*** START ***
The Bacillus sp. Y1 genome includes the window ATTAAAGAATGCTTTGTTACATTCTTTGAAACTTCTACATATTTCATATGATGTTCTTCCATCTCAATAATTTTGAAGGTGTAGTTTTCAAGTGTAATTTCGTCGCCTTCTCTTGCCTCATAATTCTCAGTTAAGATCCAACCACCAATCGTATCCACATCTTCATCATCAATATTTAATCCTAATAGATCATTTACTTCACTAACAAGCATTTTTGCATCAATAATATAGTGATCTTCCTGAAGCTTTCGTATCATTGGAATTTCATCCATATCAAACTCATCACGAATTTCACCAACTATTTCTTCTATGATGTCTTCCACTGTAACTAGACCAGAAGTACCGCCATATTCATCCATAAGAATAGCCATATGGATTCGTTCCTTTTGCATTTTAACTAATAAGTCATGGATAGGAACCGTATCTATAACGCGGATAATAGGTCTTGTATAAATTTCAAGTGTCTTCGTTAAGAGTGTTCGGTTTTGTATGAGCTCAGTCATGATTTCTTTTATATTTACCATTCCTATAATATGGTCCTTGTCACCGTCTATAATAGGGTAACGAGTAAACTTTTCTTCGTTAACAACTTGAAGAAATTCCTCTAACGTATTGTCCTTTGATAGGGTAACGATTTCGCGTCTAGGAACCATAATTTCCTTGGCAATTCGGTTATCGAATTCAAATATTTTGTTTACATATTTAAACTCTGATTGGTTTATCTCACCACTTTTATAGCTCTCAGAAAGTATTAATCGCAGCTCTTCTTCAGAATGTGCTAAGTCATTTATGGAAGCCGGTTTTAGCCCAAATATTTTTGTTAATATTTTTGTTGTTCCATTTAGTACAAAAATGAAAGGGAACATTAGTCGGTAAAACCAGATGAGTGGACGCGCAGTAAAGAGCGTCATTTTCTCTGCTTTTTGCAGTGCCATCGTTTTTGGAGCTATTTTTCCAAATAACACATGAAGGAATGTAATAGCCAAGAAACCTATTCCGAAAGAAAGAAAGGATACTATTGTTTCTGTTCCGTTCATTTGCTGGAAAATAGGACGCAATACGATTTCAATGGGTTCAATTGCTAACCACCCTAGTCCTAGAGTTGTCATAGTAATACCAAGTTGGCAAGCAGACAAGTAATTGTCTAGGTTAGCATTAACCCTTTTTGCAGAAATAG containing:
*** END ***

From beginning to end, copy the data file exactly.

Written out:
The Bacillus sp. Y1 genome includes the window ATTAAAGAATGCTTTGTTACATTCTTTGAAACTTCTACATATTTCATATGATGTTCTTCCATCTCAATAATTTTGAAGGTGTAGTTTTCAAGTGTAATTTCGTCGCCTTCTCTTGCCTCATAATTCTCAGTTAAGATCCAACCACCAATCGTATCCACATCTTCATCATCAATATTTAATCCTAATAGATCATTTACTTCACTAACAAGCATTTTTGCATCAATAATATAGTGATCTTCCTGAAGCTTTCGTATCATTGGAATTTCATCCATATCAAACTCATCACGAATTTCACCAACTATTTCTTCTATGATGTCTTCCACTGTAACTAGACCAGAAGTACCGCCATATTCATCCATAAGAATAGCCATATGGATTCGTTCCTTTTGCATTTTAACTAATAAGTCATGGATAGGAACCGTATCTATAACGCGGATAATAGGTCTTGTATAAATTTCAAGTGTCTTCGTTAAGAGTGTTCGGTTTTGTATGAGCTCAGTCATGATTTCTTTTATATTTACCATTCCTATAATATGGTCCTTGTCACCGTCTATAATAGGGTAACGAGTAAACTTTTCTTCGTTAACAACTTGAAGAAATTCCTCTAACGTATTGTCCTTTGATAGGGTAACGATTTCGCGTCTAGGAACCATAATTTCCTTGGCAATTCGGTTATCGAATTCAAATATTTTGTTTACATATTTAAACTCTGATTGGTTTATCTCACCACTTTTATAGCTCTCAGAAAGTATTAATCGCAGCTCTTCTTCAGAATGTGCTAAGTCATTTATGGAAGCCGGTTTTAGCCCAAATATTTTTGTTAATATTTTTGTTGTTCCATTTAGTACAAAAATGAAAGGGAACATTAGTCGGTAAAACCAGATGAGTGGACGCGCAGTAAAGAGCGTCATTTTCTCTGCTTTTTGCAGTGCCATCGTTTTTGGAGCTATTTTTCCAAATAACACATGAAGGAATGTAATAGCCAAGAAACCTATTCCGAAAGAAAGAAAGGATACTATTGTTTCTGTTCCGTTCATTTGCTGGAAAATAGGACGCAATACGATTTCAATGGGTTCAATTGCTAACCACCCTAGTCCTAGAGTTGTCATAGTAATACCAAGTTGGCAAGCAGACAAGTAATTGTCTAGGTTAGCATTAACCCTTTTTGCAGAAATAG containing: